KUWAIT CITY — Secretary of State John Kerry said on Wednesday that progress toward a Middle East peace deal needs to be made before September, as he headed for a fifth trip to the region with Israeli and Palestinian leaders amid increasing talk of a possible breakthrough that could return the two sides to the negotiating table after years of stalemate.
Kerry stressed that he was not setting a firm deadline for resuming talks, but repeated his argument that time is an enemy of his push for a comprehensive deal and stressed the importance of making headway before the UN General Assembly resumes its debate over the Middle East in September.
“Long before September we need to be showing some kind of progress in some way because I don’t think we have the luxury of that kind of time,” he said in a joint news conference with his Kuwaiti counterpart.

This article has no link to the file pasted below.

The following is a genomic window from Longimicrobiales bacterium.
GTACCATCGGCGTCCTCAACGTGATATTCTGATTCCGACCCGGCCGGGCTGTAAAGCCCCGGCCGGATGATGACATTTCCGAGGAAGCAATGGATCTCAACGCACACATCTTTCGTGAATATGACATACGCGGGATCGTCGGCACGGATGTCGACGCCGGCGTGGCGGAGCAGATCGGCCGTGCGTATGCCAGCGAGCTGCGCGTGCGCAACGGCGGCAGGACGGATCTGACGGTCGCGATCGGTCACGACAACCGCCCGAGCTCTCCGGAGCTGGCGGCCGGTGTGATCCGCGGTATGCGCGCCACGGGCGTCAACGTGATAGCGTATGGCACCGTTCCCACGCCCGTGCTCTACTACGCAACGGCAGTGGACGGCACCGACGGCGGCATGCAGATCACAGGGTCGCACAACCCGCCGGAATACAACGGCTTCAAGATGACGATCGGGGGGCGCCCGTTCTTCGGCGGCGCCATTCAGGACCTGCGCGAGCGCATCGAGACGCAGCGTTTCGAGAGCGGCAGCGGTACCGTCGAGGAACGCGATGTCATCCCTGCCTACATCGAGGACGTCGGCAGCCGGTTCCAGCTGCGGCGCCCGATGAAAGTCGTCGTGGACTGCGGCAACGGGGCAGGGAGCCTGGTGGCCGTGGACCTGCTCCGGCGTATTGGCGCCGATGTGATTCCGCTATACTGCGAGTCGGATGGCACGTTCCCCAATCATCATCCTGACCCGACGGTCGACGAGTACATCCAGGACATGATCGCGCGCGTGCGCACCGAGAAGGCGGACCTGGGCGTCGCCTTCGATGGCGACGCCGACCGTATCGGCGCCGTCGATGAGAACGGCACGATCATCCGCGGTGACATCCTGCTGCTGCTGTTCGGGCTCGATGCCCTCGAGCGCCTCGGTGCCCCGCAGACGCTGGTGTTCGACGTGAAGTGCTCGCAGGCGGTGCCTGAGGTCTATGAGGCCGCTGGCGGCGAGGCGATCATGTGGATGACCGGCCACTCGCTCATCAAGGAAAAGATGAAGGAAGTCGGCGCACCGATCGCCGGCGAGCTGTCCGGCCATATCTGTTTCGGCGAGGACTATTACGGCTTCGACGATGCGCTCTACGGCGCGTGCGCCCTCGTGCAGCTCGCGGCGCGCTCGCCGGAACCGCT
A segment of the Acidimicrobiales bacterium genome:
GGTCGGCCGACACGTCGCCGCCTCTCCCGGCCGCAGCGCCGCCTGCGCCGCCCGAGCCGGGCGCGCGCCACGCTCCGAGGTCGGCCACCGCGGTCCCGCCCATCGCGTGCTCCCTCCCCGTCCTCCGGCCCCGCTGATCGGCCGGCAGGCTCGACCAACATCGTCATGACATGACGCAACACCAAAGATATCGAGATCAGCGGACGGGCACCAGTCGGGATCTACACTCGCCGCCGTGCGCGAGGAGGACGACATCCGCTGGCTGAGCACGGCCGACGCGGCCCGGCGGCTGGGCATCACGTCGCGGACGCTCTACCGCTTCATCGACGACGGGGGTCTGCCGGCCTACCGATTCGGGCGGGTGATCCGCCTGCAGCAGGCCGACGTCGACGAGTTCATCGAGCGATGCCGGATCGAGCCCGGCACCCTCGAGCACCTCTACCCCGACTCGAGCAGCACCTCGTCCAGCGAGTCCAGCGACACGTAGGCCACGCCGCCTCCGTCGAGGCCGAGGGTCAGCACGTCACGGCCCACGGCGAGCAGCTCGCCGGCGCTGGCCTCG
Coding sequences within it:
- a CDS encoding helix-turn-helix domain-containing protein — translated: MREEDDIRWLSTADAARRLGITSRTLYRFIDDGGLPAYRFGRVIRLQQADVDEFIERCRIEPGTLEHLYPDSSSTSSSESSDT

“Time is the enemy of a peace process,” Kerry said. “The passage of time allows a vacuum to be filled by people who don’t want things to happen.”
After three months of intensive effort by Kerry, anticipation has been building in Jerusalem and the West Bank that this time, he would bring with him a concrete proposal that might move the ball. Israeli news reports over the past two days have suggested new flexibility by President Mahmoud Abbas of the Palestinian Authority and Prime Minister Benjamin Netanyahu, as both sides grow more worried about being blamed if Kerry’s push fails to show progress. But while experts on the peace process see growing momentum around Washington’s initiative, they cautioned that getting the parties back to the table was only a first step.